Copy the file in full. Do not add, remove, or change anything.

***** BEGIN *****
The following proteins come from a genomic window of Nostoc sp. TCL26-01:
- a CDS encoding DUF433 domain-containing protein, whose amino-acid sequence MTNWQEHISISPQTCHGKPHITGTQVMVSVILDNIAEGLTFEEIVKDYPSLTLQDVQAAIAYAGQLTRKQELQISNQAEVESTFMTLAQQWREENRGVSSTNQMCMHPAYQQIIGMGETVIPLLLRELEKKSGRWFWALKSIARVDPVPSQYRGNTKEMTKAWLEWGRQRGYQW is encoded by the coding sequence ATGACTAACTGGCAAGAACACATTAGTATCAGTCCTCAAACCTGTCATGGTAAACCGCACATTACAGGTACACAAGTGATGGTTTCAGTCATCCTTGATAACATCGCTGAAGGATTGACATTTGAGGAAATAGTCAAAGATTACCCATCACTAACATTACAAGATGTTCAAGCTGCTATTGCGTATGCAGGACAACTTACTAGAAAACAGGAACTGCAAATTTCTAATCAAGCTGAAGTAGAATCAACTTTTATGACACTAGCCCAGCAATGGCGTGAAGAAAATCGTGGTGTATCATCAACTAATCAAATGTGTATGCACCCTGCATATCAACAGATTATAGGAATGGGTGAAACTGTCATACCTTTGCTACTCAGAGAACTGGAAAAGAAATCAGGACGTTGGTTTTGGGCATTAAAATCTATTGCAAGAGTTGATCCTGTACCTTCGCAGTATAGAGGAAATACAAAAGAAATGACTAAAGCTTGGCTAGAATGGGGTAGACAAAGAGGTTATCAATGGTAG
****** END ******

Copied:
The following proteins come from a genomic window of Nostoc sp. TCL26-01:
- a CDS encoding DUF433 domain-containing protein, whose amino-acid sequence MTNWQEHISISPQTCHGKPHITGTQVMVSVILDNIAEGLTFEEIVKDYPSLTLQDVQAAIAYAGQLTRKQELQISNQAEVESTFMTLAQQWREENRGVSSTNQMCMHPAYQQIIGMGETVIPLLLRELEKKSGRWFWALKSIARVDPVPSQYRGNTKEMTKAWLEWGRQRGYQW is encoded by the coding sequence ATGACTAACTGGCAAGAACACATTAGTATCAGTCCTCAAACCTGTCATGGTAAACCGCACATTACAGGTACACAAGTGATGGTTTCAGTCATCCTTGATAACATCGCTGAAGGATTGACATTTGAGGAAATAGTCAAAGATTACCCATCACTAACATTACAAGATGTTCAAGCTGCTATTGCGTATGCAGGACAACTTACTAGAAAACAGGAACTGCAAATTTCTAATCAAGCTGAAGTAGAATCAACTTTTATGACACTAGCCCAGCAATGGCGTGAAGAAAATCGTGGTGTATCATCAACTAATCAAATGTGTATGCACCCTGCATATCAACAGATTATAGGAATGGGTGAAACTGTCATACCTTTGCTACTCAGAGAACTGGAAAAGAAATCAGGACGTTGGTTTTGGGCATTAAAATCTATTGCAAGAGTTGATCCTGTACCTTCGCAGTATAGAGGAAATACAAAAGAAATGACTAAAGCTTGGCTAGAATGGGGTAGACAAAGAGGTTATCAATGGTAG